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SUPERNATURAL: THE ANIME SERIES (now on DVD and Blu-ray from
Warner Home Video) represents a unique concept: it’s the first time a popular
live-action TV show has been reimagined in Japanese anime style. Exploring the
journey of Sam and Dean Winchester (original series stars Jared Padalecki and
Jensen Ackles) as they travel across the backroads of America, hunting monsters
while trying to save the world from the devil and searching for their missing
father, this is sibling rivalry at its best, giving horror fans a taste of
something stylistically fresh.
The 22 animated episodes mirror the story arc of the first
two seasons, mixing in prequels and untold tales that fit within the
SUPERNATURAL mythology. The introductory “Alter Ego” sets the tone and
expectations: In the opening sequence, with the unflinching violence often seen
in anime, someone is stabbed in the eye with a knife. The story sees Sam and
Dean investigating a small town plagued by a demonic shapeshifter; during its
transformation, the creature blows up into a hideous blob and splits itself in
half, green worms spewing out of its chest in pure Japanimation style.
Directors Shigeyuki Miya and Atsuko Ishizuka put their own
stamp on the series throughout, steering into different directions in original
tales. “Darkness Calling” provides answers as to what patriarch John Winchester
was doing while he was missing. In “Till Death Do Us Part,” Sam first meets his
girlfriend Jessica during their time at Stanford University. Comic-book fans
get an adaptation of “Rising Son,” based on the SUPERNATURAL graphic novel of
the same name. This prequel follows Sam and Dean as children as their father
teaches them how to be hunters. Even the Impala, Dean’s “girlfriend,” is given
its own car chase in “Ghost Of The Highway.”
Anyone has seen previous works by production entity Madhouse
Inc., such as VAMPIRE HUNTER D: BLOODLUST and PARANOIA AGENT, will instantly
recognize how its animators take the mundane of ordinary life and enhance its
presentation with stunning artistic imagery. Basic elements like snow falling
or even a sunset are given spectacular painterly qualities. The particularly
ambitious “All Hell Breaks Loose” Parts 1 and 2 delve into hypersurrealism as
the Winchester brothers have an epic confrontation with their nemesis, Yellow
As is typical with Japanese animation, SUPERNATURAL was put
together in the opposite order than the process is done in the States: the
animation is done first, before the voice recordings. The performers must
recite their lines within the parameters set by the animators, which leaves
little room for improvisation. Padalecki has a tricky time adjusting at first,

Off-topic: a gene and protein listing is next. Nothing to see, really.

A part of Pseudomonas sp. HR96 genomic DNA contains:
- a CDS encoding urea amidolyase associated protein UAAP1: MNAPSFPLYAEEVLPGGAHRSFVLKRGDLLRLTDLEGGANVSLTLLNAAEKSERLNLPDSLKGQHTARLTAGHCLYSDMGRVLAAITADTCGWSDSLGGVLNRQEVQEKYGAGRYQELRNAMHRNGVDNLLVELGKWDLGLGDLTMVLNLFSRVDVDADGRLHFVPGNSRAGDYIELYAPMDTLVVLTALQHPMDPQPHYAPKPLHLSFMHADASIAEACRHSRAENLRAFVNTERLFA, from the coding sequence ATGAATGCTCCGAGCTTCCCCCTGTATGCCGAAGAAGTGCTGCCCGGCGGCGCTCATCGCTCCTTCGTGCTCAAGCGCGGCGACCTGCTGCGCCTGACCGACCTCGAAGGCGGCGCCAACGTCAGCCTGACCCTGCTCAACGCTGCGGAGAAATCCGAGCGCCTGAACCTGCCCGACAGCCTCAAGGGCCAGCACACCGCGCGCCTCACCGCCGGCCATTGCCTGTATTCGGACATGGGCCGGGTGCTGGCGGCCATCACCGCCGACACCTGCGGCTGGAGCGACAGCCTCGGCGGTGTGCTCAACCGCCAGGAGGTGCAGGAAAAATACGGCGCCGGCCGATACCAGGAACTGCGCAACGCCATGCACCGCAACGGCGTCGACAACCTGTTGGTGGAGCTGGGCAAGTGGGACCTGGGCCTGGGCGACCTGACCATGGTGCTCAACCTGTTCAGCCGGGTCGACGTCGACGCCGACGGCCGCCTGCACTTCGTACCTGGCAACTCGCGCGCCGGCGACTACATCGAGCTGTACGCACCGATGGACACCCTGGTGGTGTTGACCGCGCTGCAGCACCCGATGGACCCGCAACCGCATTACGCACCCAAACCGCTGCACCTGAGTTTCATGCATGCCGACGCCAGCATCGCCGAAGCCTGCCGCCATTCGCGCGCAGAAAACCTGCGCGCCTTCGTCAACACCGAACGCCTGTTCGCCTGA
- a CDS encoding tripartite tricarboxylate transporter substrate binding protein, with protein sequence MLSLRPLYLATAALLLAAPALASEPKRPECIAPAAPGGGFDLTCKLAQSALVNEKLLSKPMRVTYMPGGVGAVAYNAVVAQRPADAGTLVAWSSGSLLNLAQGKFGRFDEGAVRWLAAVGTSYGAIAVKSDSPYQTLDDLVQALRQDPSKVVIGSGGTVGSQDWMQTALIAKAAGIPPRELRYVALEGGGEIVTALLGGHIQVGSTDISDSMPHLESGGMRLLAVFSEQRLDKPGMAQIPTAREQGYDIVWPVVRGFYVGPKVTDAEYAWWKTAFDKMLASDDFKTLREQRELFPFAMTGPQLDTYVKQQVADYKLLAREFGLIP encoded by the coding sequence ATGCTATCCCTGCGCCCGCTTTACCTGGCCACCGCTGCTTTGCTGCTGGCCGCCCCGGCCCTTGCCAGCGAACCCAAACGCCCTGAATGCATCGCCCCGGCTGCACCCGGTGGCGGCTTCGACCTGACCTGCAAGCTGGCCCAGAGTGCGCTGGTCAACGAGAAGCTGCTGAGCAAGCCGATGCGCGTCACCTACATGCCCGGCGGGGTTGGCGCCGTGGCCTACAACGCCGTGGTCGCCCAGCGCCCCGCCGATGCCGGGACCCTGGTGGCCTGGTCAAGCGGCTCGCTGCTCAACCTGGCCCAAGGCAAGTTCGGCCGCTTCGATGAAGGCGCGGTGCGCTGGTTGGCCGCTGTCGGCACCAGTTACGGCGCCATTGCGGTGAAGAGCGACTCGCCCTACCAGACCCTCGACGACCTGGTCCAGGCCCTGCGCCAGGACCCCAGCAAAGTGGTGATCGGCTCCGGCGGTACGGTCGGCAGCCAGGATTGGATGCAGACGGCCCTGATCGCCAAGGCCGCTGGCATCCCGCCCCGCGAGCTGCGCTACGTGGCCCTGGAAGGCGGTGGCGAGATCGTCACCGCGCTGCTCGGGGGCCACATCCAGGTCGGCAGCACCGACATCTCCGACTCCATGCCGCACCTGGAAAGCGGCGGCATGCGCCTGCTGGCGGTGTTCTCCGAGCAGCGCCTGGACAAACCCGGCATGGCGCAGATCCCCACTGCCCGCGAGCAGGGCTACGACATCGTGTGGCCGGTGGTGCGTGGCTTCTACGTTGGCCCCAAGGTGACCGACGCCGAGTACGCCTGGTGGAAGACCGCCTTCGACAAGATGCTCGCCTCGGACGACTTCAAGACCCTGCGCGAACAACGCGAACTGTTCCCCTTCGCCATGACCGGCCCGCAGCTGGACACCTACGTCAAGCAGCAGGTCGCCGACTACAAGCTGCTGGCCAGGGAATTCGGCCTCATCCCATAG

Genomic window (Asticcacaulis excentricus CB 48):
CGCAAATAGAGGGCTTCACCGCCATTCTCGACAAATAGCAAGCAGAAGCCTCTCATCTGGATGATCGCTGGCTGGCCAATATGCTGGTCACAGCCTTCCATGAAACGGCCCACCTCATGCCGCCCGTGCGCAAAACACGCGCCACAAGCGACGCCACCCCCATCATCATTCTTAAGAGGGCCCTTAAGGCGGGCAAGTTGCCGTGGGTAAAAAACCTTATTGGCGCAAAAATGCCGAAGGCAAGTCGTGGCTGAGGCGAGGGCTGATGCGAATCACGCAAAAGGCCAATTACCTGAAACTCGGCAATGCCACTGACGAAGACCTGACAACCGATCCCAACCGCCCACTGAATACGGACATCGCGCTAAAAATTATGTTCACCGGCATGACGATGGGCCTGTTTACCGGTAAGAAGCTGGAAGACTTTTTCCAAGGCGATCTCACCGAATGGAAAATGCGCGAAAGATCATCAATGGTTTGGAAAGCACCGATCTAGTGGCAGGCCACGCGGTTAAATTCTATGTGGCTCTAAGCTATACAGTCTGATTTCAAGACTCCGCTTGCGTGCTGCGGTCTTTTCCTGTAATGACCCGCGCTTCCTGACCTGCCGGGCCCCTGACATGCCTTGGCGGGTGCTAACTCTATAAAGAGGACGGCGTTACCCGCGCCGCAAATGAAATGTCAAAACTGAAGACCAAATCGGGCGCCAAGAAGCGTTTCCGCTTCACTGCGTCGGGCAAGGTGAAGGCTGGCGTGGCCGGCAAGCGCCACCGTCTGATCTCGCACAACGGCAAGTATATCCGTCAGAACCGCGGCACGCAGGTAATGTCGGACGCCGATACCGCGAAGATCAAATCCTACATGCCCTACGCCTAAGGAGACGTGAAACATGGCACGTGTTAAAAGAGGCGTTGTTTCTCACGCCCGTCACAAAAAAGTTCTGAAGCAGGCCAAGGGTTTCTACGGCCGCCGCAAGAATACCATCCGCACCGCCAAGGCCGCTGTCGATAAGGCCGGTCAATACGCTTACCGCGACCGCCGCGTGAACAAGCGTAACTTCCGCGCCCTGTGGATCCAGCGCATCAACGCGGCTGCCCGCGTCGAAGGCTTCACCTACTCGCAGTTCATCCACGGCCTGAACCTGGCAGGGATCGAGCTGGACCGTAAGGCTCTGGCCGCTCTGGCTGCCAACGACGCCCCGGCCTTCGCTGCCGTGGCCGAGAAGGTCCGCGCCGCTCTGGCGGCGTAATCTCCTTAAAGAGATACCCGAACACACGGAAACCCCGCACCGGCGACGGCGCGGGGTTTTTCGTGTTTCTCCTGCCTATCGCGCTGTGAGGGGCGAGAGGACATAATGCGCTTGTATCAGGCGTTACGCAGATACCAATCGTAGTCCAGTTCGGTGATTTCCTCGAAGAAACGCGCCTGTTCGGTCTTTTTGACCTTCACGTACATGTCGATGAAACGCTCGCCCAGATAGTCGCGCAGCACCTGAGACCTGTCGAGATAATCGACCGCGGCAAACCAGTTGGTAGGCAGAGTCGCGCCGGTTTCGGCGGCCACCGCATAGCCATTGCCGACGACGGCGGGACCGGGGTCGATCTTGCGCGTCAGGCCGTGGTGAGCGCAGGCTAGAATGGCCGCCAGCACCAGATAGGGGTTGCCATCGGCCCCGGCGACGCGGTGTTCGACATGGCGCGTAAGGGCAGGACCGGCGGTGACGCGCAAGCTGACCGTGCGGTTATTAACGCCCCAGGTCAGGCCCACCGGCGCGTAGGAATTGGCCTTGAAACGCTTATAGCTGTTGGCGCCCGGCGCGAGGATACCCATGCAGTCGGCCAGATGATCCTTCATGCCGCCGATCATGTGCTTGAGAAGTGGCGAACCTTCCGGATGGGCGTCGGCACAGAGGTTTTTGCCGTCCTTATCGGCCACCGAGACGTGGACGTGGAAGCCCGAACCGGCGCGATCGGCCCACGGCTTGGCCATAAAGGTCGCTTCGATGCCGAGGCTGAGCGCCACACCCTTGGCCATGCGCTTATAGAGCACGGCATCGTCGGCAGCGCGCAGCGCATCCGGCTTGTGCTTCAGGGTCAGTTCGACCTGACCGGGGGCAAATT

but his performance does improve in each episode. Though Ackles only speaks in
two episodes (Andrew Farrar takes over for the rest), he has a better grasp,
perhaps because he previously spoke for BATMAN: UNDER THE RED HOOD. The
episodes directly based on the live-action show aren’t shot-for-shot remakes (they
run shorter in length), and Padalecki and Ackles don’t repeat the same lines.
Sam is much more serious and darker here due to Jessica’s death, and with no
restrictions on sexuality, while Dean is portrayed as more of a womanizer.
Longtime fans may have a difficult time getting used to hearing Farrar as Dean,
who starts off as the comic relief but interestingly develops into a more stoic
and hardened hunter as he is given more responsibilities, carrying so much
weight on his shoulders.
This series is highly recommended on Blu-ray, with the 16x9
widescreen images presented in full high definition, and die-hard fans should
give a listen to the Japanese soundtrack, with voice actors Yuya Uchida and
Hiroki Touchi as Sam and Dean. The supplemental materials are reason alone to
buy the package: “The Making of SUPERNATURAL: THE ANIME SERIES” takes a full
behind-the-scenes look at the animation process, from production meetings and
script treatments to in-depth discussions with directors Miya and Ishizuka,
while Padalecki and Ackles provide video introductions to each episodes. There
are also interviews that took place between season five and the beginning
stages of season six. In a solo chat, creator Eric Kripke notes that the
live-action series is constrained by its budget and that anime is able to do
things those producers can’t, citing as an example “Roadkill,” in which Sam has
an underwater sequence.
Don’t waste a minute—get your hands on this must-have set!
If you haven’t watched a single episode of SUPERNATURAL, this is a perfect
opportunity for new viewers to jump in, and it will please followers of the
series who are waiting for season seven, in which the Winchester brothers will
take on Castiel and his army of angels. Anime and horror fans will agree that
this is a package well worth checking out.
DVD/ Blu-ray Reviews
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